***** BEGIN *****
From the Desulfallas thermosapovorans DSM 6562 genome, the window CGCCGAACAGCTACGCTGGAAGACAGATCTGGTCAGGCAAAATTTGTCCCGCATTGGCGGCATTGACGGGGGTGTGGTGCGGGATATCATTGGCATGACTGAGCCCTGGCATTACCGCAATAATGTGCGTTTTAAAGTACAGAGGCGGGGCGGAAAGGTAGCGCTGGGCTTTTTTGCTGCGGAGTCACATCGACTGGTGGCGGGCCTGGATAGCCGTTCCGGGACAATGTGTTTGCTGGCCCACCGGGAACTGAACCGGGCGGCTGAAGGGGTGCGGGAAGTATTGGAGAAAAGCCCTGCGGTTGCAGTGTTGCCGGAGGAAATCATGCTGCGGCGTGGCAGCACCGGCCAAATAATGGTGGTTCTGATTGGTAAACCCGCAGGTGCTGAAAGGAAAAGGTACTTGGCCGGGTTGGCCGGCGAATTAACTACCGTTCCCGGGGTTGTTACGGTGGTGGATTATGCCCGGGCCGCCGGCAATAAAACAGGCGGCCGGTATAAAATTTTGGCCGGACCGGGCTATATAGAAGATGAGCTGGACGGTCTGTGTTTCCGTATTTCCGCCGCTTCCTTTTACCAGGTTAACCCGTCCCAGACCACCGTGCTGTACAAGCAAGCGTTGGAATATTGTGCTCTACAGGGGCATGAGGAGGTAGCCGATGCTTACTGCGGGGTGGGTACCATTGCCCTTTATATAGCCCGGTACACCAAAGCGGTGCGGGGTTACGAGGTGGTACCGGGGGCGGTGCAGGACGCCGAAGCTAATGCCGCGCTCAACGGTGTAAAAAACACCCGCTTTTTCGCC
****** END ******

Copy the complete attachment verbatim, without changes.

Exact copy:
From the Desulfallas thermosapovorans DSM 6562 genome, the window CGCCGAACAGCTACGCTGGAAGACAGATCTGGTCAGGCAAAATTTGTCCCGCATTGGCGGCATTGACGGGGGTGTGGTGCGGGATATCATTGGCATGACTGAGCCCTGGCATTACCGCAATAATGTGCGTTTTAAAGTACAGAGGCGGGGCGGAAAGGTAGCGCTGGGCTTTTTTGCTGCGGAGTCACATCGACTGGTGGCGGGCCTGGATAGCCGTTCCGGGACAATGTGTTTGCTGGCCCACCGGGAACTGAACCGGGCGGCTGAAGGGGTGCGGGAAGTATTGGAGAAAAGCCCTGCGGTTGCAGTGTTGCCGGAGGAAATCATGCTGCGGCGTGGCAGCACCGGCCAAATAATGGTGGTTCTGATTGGTAAACCCGCAGGTGCTGAAAGGAAAAGGTACTTGGCCGGGTTGGCCGGCGAATTAACTACCGTTCCCGGGGTTGTTACGGTGGTGGATTATGCCCGGGCCGCCGGCAATAAAACAGGCGGCCGGTATAAAATTTTGGCCGGACCGGGCTATATAGAAGATGAGCTGGACGGTCTGTGTTTCCGTATTTCCGCCGCTTCCTTTTACCAGGTTAACCCGTCCCAGACCACCGTGCTGTACAAGCAAGCGTTGGAATATTGTGCTCTACAGGGGCATGAGGAGGTAGCCGATGCTTACTGCGGGGTGGGTACCATTGCCCTTTATATAGCCCGGTACACCAAAGCGGTGCGGGGTTACGAGGTGGTACCGGGGGCGGTGCAGGACGCCGAAGCTAATGCCGCGCTCAACGGTGTAAAAAACACCCGCTTTTTCGCC